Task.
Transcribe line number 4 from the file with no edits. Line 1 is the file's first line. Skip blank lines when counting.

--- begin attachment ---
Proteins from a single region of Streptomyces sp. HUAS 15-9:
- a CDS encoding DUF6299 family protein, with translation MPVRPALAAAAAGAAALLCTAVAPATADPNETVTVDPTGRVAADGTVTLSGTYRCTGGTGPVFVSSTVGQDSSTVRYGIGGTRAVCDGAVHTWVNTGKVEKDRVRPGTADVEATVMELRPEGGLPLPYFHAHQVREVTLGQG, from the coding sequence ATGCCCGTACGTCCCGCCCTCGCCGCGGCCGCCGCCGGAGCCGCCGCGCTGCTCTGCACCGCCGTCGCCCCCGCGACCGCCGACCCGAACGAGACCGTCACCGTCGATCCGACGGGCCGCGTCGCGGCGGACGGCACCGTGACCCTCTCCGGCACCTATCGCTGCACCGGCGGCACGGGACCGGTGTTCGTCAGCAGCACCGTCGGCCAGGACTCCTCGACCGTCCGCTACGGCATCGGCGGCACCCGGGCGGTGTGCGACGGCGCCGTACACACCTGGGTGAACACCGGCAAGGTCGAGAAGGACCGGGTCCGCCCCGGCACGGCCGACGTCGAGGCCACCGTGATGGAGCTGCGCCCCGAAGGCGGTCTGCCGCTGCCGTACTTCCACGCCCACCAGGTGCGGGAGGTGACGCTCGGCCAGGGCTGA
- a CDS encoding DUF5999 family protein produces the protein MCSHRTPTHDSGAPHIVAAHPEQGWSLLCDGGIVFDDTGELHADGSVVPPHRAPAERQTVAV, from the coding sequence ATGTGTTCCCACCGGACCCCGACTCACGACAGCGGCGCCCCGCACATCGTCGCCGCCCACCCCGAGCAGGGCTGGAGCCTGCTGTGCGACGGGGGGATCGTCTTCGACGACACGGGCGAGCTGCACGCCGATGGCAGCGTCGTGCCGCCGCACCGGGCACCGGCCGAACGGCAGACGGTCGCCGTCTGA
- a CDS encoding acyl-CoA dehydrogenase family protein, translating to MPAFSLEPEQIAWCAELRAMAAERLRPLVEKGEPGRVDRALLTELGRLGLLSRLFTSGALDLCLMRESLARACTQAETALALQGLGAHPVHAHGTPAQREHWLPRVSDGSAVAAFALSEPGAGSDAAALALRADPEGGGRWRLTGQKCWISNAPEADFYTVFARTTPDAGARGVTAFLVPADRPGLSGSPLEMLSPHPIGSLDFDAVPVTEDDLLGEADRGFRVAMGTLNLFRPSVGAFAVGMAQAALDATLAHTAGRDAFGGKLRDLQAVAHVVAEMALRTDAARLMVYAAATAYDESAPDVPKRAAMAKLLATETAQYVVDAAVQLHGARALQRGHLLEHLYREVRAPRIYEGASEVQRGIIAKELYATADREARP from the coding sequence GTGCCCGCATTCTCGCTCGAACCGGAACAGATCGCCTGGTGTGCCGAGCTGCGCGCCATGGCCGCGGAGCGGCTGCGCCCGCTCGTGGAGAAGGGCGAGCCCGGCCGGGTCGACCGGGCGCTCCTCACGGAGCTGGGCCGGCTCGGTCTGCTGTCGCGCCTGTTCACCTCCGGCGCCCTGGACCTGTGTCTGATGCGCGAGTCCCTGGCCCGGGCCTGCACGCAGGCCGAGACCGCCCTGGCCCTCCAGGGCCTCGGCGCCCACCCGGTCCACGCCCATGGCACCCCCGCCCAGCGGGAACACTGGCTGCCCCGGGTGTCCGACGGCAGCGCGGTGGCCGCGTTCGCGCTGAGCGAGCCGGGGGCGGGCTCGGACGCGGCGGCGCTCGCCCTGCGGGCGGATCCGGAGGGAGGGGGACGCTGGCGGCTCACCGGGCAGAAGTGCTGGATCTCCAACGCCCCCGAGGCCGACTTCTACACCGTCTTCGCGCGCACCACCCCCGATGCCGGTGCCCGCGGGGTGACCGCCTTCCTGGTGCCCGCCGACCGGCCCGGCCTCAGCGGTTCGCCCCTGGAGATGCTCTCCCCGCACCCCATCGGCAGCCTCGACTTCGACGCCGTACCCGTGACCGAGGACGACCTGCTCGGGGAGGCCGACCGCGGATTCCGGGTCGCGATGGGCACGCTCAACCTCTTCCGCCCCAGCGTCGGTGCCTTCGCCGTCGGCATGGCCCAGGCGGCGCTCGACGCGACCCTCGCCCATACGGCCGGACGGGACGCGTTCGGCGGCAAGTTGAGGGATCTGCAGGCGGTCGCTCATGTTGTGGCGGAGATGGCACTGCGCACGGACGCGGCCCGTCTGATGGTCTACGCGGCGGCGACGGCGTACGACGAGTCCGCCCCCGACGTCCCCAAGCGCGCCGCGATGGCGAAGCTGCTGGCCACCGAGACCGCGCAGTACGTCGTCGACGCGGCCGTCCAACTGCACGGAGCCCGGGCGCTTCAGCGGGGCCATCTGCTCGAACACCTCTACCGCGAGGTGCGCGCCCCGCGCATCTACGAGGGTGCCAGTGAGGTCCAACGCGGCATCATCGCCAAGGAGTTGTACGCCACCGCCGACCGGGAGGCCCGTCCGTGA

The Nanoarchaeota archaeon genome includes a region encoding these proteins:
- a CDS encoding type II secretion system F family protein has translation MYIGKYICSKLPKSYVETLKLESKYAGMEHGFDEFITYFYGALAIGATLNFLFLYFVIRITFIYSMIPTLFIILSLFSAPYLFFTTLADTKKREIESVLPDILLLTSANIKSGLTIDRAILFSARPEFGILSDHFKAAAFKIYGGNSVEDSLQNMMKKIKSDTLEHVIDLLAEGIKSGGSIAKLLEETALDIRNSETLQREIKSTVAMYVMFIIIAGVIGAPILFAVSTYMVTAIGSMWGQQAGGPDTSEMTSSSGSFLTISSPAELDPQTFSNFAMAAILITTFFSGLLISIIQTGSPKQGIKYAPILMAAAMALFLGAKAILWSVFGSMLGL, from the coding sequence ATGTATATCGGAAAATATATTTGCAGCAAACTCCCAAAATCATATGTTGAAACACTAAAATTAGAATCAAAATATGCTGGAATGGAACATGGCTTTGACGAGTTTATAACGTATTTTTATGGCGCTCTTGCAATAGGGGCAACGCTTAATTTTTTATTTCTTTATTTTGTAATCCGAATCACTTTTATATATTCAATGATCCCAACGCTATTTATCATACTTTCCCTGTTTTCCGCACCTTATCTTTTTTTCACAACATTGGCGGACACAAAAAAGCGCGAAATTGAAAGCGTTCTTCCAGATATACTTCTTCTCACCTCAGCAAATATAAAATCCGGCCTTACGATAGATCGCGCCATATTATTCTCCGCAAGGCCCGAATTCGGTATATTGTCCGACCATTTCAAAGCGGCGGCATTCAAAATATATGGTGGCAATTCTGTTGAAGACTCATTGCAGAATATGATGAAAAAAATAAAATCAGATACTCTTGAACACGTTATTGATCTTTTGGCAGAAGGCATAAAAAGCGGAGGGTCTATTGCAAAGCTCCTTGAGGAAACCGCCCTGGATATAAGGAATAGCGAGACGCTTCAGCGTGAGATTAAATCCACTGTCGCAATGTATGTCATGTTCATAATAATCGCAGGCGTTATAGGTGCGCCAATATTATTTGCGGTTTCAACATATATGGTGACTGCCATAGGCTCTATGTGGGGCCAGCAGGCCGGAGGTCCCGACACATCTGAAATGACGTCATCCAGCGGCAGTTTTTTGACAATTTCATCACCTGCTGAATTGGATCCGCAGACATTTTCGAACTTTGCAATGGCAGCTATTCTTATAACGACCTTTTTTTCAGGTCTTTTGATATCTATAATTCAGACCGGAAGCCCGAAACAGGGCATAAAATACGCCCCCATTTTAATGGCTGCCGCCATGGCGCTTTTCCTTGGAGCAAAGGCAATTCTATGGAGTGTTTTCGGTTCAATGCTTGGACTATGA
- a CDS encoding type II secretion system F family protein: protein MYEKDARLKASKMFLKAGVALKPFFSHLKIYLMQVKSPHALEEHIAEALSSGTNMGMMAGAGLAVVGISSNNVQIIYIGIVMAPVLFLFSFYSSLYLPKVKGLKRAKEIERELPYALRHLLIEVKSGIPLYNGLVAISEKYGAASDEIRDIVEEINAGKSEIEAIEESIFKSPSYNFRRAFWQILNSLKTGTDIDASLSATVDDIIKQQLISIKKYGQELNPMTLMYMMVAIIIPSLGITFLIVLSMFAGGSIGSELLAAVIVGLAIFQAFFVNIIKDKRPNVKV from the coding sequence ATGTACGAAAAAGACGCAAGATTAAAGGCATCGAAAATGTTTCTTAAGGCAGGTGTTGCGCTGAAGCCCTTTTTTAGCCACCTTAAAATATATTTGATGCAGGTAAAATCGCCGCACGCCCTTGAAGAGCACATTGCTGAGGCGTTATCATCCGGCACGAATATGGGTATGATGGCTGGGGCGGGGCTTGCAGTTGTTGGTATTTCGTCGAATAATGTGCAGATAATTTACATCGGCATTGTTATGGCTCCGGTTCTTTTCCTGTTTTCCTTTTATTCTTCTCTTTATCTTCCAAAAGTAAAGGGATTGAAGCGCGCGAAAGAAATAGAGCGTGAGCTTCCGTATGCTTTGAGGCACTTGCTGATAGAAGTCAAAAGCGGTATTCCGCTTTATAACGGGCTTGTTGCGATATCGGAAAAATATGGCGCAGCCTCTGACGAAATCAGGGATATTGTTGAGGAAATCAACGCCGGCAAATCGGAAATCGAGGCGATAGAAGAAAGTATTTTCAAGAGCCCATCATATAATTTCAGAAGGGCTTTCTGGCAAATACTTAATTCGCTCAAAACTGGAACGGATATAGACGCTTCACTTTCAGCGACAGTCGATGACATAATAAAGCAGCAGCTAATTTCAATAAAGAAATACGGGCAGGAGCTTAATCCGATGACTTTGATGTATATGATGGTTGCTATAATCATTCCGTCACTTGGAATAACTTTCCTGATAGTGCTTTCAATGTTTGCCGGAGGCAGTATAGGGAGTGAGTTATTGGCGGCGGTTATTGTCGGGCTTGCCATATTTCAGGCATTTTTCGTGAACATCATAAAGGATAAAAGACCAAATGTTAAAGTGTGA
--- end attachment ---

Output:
- a CDS encoding acyl-CoA dehydrogenase family protein, translating to MPAFSLEPEQIAWCAELRAMAAERLRPLVEKGEPGRVDRALLTELGRLGLLSRLFTSGALDLCLMRESLARACTQAETALALQGLGAHPVHAHGTPAQREHWLPRVSDGSAVAAFALSEPGAGSDAAALALRADPEGGGRWRLTGQKCWISNAPEADFYTVFARTTPDAGARGVTAFLVPADRPGLSGSPLEMLSPHPIGSLDFDAVPVTEDDLLGEADRGFRVAMGTLNLFRPSVGAFAVGMAQAALDATLAHTAGRDAFGGKLRDLQAVAHVVAEMALRTDAARLMVYAAATAYDESAPDVPKRAAMAKLLATETAQYVVDAAVQLHGARALQRGHLLEHLYREVRAPRIYEGASEVQRGIIAKELYATADREARP from the coding sequence GTGCCCGCATTCTCGCTCGAACCGGAACAGATCGCCTGGTGTGCCGAGCTGCGCGCCATGGCCGCGGAGCGGCTGCGCCCGCTCGTGGAGAAGGGCGAGCCCGGCCGGGTCGACCGGGCGCTCCTCACGGAGCTGGGCCGGCTCGGTCTGCTGTCGCGCCTGTTCACCTCCGGCGCCCTGGACCTGTGTCTGATGCGCGAGTCCCTGGCCCGGGCCTGCACGCAGGCCGAGACCGCCCTGGCCCTCCAGGGCCTCGGCGCCCACCCGGTCCACGCCCATGGCACCCCCGCCCAGCGGGAACACTGGCTGCCCCGGGTGTCCGACGGCAGCGCGGTGGCCGCGTTCGCGCTGAGCGAGCCGGGGGCGGGCTCGGACGCGGCGGCGCTCGCCCTGCGGGCGGATCCGGAGGGAGGGGGACGCTGGCGGCTCACCGGGCAGAAGTGCTGGATCTCCAACGCCCCCGAGGCCGACTTCTACACCGTCTTCGCGCGCACCACCCCCGATGCCGGTGCCCGCGGGGTGACCGCCTTCCTGGTGCCCGCCGACCGGCCCGGCCTCAGCGGTTCGCCCCTGGAGATGCTCTCCCCGCACCCCATCGGCAGCCTCGACTTCGACGCCGTACCCGTGACCGAGGACGACCTGCTCGGGGAGGCCGACCGCGGATTCCGGGTCGCGATGGGCACGCTCAACCTCTTCCGCCCCAGCGTCGGTGCCTTCGCCGTCGGCATGGCCCAGGCGGCGCTCGACGCGACCCTCGCCCATACGGCCGGACGGGACGCGTTCGGCGGCAAGTTGAGGGATCTGCAGGCGGTCGCTCATGTTGTGGCGGAGATGGCACTGCGCACGGACGCGGCCCGTCTGATGGTCTACGCGGCGGCGACGGCGTACGACGAGTCCGCCCCCGACGTCCCCAAGCGCGCCGCGATGGCGAAGCTGCTGGCCACCGAGACCGCGCAGTACGTCGTCGACGCGGCCGTCCAACTGCACGGAGCCCGGGCGCTTCAGCGGGGCCATCTGCTCGAACACCTCTACCGCGAGGTGCGCGCCCCGCGCATCTACGAGGGTGCCAGTGAGGTCCAACGCGGCATCATCGCCAAGGAGTTGTACGCCACCGCCGACCGGGAGGCCCGTCCGTGA